When Frank Harmon, FAIA, talks about his completed projects, the first two things he mentions are the site and the client—not the architecture. “Everything we do is appropriate to the place where it’s built and the needs of our client,” he says. This sensitivity to local geography, climate, and culture has helped make his Raleigh, N.C.–based company, Frank Harmon Architect, one of the most respected firms in the southeastern U.S. It’s won dozens of design awards at state, regional, and national levels, for projects ranging from custom homes to churches to educational facilities. And in 2008, the firm won a competition to design the American Institute of Architects’ North Carolina Center for Architecture and Design in downtown Raleigh. The under-construction building will contain a host of green features, such as a vegetated roof and solar panels.

Trained at the Architectural Association, Harmon has taught in the School of Design at North Carolina State University since 1981. An engaging writer and speaker, he often publishes articles or gives lectures on topics such as sustainable design and vernacular architecture. But he is first and foremost a practicing architect who currently works with four talented staff members (including his wife, landscape architect Judy Harmon, ASLA). Common threads weaving through his work include an emphasis on sustainability; the use of local, natural materials; a skillful deployment of color; and a strong indoor-outdoor relationship.

What is the most gratifying aspect of residential practice?

Well, the most gratifying thing is to go back and see the house several years later and find that the clients is both transforming it and feeling transformed by the building and the space. You always hope a house gets better over time. It’s very satisfying.

What is the most frustrating aspect?

I’m sure I won’t be the only one to say this, but any time an architectural review board is involved, it’s just very painful for everybody. Whenever review boards come into it, there are preconceived notions of how a house should look. It’s architects’ responsibility to fight against those corrosive preconceptions. It’s frustrating, but a challenge and a responsibility.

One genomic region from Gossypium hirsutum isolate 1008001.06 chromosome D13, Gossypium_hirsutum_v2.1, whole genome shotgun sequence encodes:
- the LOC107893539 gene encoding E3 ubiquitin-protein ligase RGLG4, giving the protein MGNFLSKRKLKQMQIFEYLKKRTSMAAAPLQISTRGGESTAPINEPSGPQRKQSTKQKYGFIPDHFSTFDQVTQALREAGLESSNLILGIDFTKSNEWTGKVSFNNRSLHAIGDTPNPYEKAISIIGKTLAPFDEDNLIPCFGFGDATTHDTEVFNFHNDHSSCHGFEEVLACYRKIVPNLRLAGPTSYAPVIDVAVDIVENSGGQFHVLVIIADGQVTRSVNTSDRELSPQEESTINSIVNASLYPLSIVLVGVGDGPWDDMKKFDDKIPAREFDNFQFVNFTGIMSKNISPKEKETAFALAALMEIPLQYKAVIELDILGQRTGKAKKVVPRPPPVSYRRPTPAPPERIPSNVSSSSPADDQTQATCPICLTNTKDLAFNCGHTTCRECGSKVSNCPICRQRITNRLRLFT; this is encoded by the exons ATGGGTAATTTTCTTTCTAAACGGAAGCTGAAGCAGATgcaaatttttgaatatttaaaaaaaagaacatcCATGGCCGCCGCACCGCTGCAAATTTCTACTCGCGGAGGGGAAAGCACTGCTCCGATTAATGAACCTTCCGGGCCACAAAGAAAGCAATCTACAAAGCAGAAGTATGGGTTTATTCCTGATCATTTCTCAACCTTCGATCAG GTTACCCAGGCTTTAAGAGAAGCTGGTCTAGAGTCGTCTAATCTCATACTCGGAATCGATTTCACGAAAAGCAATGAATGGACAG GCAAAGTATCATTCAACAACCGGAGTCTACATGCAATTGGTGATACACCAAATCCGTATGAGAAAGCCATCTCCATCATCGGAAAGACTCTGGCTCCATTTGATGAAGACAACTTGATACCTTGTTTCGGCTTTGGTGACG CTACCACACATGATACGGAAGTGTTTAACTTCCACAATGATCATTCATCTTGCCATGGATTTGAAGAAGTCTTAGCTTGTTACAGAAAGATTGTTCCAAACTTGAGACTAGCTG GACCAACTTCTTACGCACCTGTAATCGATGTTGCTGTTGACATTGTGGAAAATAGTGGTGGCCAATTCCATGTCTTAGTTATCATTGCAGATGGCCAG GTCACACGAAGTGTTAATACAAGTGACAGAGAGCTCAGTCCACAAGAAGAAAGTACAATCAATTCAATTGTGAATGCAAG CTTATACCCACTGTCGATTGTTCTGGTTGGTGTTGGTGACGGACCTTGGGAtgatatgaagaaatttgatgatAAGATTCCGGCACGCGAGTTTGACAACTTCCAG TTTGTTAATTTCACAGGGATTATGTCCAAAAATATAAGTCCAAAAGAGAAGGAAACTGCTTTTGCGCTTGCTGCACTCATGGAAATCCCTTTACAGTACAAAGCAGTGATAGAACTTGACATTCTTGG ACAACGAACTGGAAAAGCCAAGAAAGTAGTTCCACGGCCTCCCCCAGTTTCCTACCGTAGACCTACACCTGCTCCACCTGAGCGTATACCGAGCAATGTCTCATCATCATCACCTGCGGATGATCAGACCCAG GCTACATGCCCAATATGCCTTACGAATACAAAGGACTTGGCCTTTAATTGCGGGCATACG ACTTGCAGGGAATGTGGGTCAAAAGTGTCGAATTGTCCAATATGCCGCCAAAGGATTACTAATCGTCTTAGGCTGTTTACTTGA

What is your mission statement or firm goal?

I want everybody to wake up in their house 10 years later and not be questioning why they did it.

What is the most indispensable tool in your office?

We still think it’s building 3D models. We do a lot of SketchUp, too, and other modeling, but we still think the 3D models are the most important.

What software does your firm use?

PowerCAD, SketchUp, and InDesign.

Who is your ideal client?

The best client is someone who wants a particular thing, such as a view out over a forest or a place for their children to play. They clearly want something, and that overcomes almost every obstacle. It gives us a frame of reference.

What is your favorite building?

A series of houses on the Outer Banks of North Carolina, known as the “Unpainted Aristocracy.” They were done by a builder named S.J. Twine around 1900 or 1910. I think they’re arguably the most accomplished buildings in North Carolina because they’re utterly appropriate to the site. They’re as good today as when first built. The porches are open to the sea and breeze. They’re exquisitely sited. They represent the best way possible to respond to a particular climate and landscape.

If you didn’t have the time to design your own house, who would you hire?

Does it have to be someone who’s still alive? If not, Harwell Hamilton Harris. He really listened; it was his mission to listen to what people wanted in a house.